I have a three hidden layer neural network. Input layer has 116 nodes(means I have 116 features in every training data set) and output layer has 2 nodes(means I have 2 labels in every training data set).

Strangely enough, every time after training, no matter how low the losses are, only the first column(first node) of the prediction has accurate enough answers. The predictions in the second column is like a random guess, which is not accurate at all.

Like this:

[['0.473684' '0.000000']
['0.947368' '0.052632']
['0.789474' '0.210526']
['0.421053' '0.684211']
['0.052632' '0.789474']
['0.368421' '0.789474']
['0.736842' '0.947368']]

Prediction 1: [0.48385417 0.5978483 ]
Prediction 2: [0.9906172 0.4896417]
Prediction 3: [0.7971876 0.4753807]
Prediction 4: [0.40410563 0.6019936 ]
Prediction 5: [0.0388904 0.55383235]
Prediction 6: [0.34765968 0.60196346]
Prediction 7: [0.6820264 0.59644026]

The upper part are the training labels and the "Prediction" part are the predictions. As you can see the second column is way off while the first is okay accurate( at least comparing to the second column).

I don't really understand why this is happening.

Here I'll provide my NN model:

  def model_fn(features, labels, mode, params):
  """Model function for Estimator."""

  first_hidden_layer = tf.layers.dense(features["x"], 100, activation=tf.nn.leaky_relu)

  second_hidden_layer = tf.layers.dense(first_hidden_layer, 100, activation=tf.nn.leaky_relu)

  third_hidden_layer = tf.layers.dense(second_hidden_layer, 100, activation=tf.nn.leaky_relu)

  # Connect the output layer to third hidden layer (no activation fn)
  output_layer = tf.layers.dense(third_hidden_layer, 2)
  predictions = tf.reshape(output_layer, [-1,2])

  if labels != None:
      labels = tf.reshape(labels, [-1,2])

  var = [v for v in tf.trainable_variables() if "kernel" in v.name]

  # Provide an estimator spec for `ModeKeys.PREDICT`.
  if mode == tf.estimator.ModeKeys.PREDICT:
    return tf.estimator.EstimatorSpec(
        predictions={"par": predictions})

  # Calculate loss using mean squared error
  regularizer = tf.nn.l2_loss(var[0]) + tf.nn.l2_loss(var[1]) + tf.nn.l2_loss(var[2]) + tf.nn.l2_loss(var[3])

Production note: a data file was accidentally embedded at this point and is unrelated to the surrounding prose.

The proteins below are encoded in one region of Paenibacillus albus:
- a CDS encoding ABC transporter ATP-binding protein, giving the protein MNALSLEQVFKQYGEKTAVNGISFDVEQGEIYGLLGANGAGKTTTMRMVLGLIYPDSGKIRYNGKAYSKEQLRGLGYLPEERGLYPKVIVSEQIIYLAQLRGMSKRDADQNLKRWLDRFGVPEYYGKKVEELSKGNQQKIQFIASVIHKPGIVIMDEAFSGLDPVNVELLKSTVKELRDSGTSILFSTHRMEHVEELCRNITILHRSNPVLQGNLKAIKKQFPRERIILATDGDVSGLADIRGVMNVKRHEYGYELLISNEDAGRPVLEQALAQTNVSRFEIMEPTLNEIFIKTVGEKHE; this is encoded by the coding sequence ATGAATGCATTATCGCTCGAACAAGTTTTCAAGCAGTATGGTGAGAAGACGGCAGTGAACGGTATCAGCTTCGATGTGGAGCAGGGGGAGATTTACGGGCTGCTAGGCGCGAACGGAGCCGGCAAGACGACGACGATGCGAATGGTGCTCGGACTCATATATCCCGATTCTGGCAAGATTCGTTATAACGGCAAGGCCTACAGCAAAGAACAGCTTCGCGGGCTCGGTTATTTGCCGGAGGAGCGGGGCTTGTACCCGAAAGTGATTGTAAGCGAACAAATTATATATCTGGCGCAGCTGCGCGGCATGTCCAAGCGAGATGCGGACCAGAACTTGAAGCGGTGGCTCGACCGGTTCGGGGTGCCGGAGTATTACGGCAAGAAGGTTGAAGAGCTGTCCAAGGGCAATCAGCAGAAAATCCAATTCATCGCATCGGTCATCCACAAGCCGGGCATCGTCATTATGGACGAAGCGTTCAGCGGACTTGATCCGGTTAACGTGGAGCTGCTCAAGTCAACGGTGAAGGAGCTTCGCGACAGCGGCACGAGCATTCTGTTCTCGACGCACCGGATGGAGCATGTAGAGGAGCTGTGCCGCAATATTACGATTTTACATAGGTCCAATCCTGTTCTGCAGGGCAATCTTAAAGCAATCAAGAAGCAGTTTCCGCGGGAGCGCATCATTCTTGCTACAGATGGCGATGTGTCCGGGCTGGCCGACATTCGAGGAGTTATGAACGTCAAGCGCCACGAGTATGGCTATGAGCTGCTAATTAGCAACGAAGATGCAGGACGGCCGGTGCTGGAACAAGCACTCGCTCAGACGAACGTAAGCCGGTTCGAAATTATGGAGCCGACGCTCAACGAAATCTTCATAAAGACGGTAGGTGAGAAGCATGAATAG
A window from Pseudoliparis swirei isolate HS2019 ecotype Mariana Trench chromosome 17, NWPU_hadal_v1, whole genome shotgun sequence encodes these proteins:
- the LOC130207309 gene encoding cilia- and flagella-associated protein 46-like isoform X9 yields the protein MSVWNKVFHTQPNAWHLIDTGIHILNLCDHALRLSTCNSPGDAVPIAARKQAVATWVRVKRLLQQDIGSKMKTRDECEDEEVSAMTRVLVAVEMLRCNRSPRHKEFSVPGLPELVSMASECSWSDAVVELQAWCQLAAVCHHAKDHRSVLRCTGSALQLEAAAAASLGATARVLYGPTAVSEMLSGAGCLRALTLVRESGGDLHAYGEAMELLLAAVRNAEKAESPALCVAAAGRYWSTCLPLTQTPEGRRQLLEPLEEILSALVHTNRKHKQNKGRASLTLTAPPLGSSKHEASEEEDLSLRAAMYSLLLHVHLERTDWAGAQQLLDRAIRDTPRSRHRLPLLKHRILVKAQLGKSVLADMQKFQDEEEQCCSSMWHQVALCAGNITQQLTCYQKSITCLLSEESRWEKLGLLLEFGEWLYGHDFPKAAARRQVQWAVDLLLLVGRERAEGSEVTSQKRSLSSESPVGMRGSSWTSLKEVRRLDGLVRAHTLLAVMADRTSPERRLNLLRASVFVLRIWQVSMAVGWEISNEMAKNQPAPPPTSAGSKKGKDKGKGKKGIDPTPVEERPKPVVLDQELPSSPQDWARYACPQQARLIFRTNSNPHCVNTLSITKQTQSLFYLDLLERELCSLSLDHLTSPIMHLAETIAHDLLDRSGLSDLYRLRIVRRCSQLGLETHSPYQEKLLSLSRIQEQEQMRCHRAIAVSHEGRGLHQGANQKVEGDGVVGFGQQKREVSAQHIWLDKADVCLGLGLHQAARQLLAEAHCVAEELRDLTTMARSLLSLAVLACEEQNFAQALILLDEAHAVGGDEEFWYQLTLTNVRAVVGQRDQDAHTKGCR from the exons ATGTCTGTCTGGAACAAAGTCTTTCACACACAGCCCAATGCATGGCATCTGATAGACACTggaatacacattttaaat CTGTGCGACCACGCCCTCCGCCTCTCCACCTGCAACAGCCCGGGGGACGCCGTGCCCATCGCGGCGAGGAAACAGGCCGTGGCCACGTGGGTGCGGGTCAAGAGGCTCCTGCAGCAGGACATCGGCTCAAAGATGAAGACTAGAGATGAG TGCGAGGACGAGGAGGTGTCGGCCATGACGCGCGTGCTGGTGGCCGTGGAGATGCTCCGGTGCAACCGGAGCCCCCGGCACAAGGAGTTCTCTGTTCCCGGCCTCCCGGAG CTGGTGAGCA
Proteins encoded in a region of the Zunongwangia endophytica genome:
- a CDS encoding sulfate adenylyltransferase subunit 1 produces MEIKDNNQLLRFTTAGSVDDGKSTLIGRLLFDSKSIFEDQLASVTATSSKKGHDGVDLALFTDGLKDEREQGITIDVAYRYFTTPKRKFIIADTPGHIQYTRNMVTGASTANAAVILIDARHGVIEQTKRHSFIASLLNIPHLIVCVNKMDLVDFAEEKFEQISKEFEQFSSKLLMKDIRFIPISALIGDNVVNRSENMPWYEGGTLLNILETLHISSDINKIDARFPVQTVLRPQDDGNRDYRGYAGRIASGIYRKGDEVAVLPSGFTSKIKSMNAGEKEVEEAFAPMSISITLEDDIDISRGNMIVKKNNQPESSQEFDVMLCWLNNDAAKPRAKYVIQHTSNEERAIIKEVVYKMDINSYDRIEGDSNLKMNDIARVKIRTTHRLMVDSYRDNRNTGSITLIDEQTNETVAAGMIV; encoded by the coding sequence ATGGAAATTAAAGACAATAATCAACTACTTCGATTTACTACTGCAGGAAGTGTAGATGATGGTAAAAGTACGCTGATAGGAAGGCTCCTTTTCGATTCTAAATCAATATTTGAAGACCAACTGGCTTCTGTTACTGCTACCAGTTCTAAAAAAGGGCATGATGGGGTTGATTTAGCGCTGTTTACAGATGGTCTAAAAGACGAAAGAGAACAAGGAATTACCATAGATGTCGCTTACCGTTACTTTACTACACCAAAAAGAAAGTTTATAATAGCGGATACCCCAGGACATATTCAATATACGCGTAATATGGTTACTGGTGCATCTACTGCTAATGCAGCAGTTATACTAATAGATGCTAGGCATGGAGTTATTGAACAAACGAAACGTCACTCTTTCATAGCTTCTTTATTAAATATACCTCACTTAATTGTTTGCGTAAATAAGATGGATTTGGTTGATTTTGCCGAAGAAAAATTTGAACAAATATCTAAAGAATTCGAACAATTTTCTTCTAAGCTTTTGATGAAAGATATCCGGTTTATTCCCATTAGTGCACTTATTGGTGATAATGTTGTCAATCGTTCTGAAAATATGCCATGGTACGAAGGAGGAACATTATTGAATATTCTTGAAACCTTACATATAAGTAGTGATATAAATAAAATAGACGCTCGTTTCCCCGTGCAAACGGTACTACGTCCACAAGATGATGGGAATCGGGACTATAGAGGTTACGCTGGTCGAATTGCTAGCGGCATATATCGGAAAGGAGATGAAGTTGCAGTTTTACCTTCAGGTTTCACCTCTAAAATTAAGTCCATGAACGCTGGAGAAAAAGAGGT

loss = tf.losses.mean_squared_error(labels, predictions)

  optimizer = tf.train.AdamOptimizer(
          learning_rate = params["learning_rate"],
          beta1 = 0.9,
          beta2 = 0.999,
          epsilon = 1e-8)

  train_op = optimizer.minimize( 
      loss=(loss+(beta/2)*regularizer) , global_step=tf.train.get_global_step())

  # Calculate root mean squared error as additional eval metric
  eval_metric_ops = {
      "rmse": tf.metrics.root_mean_squared_error(
          tf.cast(labels, tf.float32), predictions)

  # Provide an estimator spec for `ModeKeys.EVAL` and `ModeKeys.TRAIN` modes.
  return tf.estimator.EstimatorSpec(

The things I did:

  1. I use AdamOptimizer because it works a lot more better than GradientDecentOptimizer.
  2. I scaled all the features and labels to the range of (0,1).
  3. The regularizer here doesn't really matter since I set beta=0. I don't have overfitting problem.
  4. I ran similar settings with only one output and the predictions are pretty accurate. I don't understand why I cannot increase the output nodes to 2 or more.

I think I might have some basic settings wrong or there are something incorrect with my understanding of neural network but I cannot figure them out. Hope someone can point me the right direction. I am open to any discussions. Thanks for enlightening me!


It turns out that the second node has almost no correlation with the features. That's why Tensorflow cannot figure out the weighting between the inputs and output 2 and it is also the reason why the training error cannot go down when it reaches a certain limit.

The take away for this is that ALWAYS verify if your data are reasonable relation-wise between inputs and outputs. Or if one of the outputs cannot be trained ( the predictions are random guesses), maybe re-think the correlation between the data is a good way to tackle the problem.

| cite | improve this answer | |
  • $\begingroup$ Looking at correlations alone in many cases would be not enough. Correlation are about pairwise linear relationships, if your data consisted only of pairwise linear relationships, using simple linear regression would be enough to model it. $\endgroup$ – Tim Jun 5 at 7:16

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